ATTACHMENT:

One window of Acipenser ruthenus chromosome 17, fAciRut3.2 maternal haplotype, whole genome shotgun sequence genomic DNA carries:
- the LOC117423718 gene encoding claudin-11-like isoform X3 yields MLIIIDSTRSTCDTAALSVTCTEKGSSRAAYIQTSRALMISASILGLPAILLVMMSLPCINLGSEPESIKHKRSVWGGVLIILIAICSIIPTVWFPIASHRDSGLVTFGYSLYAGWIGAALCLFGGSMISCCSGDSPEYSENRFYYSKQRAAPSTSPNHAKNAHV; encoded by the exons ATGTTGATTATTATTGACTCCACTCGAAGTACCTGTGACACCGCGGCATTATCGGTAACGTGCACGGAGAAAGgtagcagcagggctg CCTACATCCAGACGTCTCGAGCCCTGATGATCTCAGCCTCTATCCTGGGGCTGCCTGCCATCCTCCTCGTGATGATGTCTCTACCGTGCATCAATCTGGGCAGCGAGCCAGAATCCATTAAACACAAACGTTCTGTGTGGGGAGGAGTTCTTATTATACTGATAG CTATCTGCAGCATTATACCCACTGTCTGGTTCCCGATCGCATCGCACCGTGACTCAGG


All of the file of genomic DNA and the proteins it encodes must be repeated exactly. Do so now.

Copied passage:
One window of Acipenser ruthenus chromosome 17, fAciRut3.2 maternal haplotype, whole genome shotgun sequence genomic DNA carries:
- the LOC117423718 gene encoding claudin-11-like isoform X3 yields MLIIIDSTRSTCDTAALSVTCTEKGSSRAAYIQTSRALMISASILGLPAILLVMMSLPCINLGSEPESIKHKRSVWGGVLIILIAICSIIPTVWFPIASHRDSGLVTFGYSLYAGWIGAALCLFGGSMISCCSGDSPEYSENRFYYSKQRAAPSTSPNHAKNAHV; encoded by the exons ATGTTGATTATTATTGACTCCACTCGAAGTACCTGTGACACCGCGGCATTATCGGTAACGTGCACGGAGAAAGgtagcagcagggctg CCTACATCCAGACGTCTCGAGCCCTGATGATCTCAGCCTCTATCCTGGGGCTGCCTGCCATCCTCCTCGTGATGATGTCTCTACCGTGCATCAATCTGGGCAGCGAGCCAGAATCCATTAAACACAAACGTTCTGTGTGGGGAGGAGTTCTTATTATACTGATAG CTATCTGCAGCATTATACCCACTGTCTGGTTCCCGATCGCATCGCACCGTGACTCAGG